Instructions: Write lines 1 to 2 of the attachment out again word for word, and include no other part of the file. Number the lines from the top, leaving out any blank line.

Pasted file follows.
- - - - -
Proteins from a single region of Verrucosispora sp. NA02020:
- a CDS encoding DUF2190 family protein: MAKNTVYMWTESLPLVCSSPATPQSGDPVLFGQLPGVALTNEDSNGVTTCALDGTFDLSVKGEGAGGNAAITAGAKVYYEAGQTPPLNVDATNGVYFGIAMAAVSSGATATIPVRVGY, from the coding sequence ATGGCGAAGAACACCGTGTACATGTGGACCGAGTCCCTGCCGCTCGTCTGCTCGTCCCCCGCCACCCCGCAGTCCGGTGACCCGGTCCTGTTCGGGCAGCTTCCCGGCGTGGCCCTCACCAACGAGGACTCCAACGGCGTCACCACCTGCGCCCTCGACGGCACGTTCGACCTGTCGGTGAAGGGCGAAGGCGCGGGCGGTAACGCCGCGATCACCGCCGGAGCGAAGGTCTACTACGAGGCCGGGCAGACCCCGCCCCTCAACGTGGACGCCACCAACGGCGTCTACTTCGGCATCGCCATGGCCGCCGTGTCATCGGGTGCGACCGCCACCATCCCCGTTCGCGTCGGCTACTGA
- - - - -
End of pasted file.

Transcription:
Proteins from a single region of Verrucosispora sp. NA02020:
- a CDS encoding DUF2190 family protein: MAKNTVYMWTESLPLVCSSPATPQSGDPVLFGQLPGVALTNEDSNGVTTCALDGTFDLSVKGEGAGGNAAITAGAKVYYEAGQTPPLNVDATNGVYFGIAMAAVSSGATATIPVRVGY, from the coding sequence ATGGCGAAGAACACCGTGTACATGTGGACCGAGTCCCTGCCGCTCGTCTGCTCGTCCCCCGCCACCCCGCAGTCCGGTGACCCGGTCCTGTTCGGGCAGCTTCCCGGCGTGGCCCTCACCAACGAGGACTCCAACGGCGTCACCACCTGCGCCCTCGACGGCACGTTCGACCTGTCGGTGAAGGGCGAAGGCGCGGGCGGTAACGCCGCGATCACCGCCGGAGCGAAGGTCTACTACGAGGCCGGGCAGACCCCGCCCCTCAACGTGGACGCCACCAACGGCGTCTACTTCGGCATCGCCATGGCCGCCGTGTCATCGGGTGCGACCGCCACCATCCCCGTTCGCGTCGGCTACTGA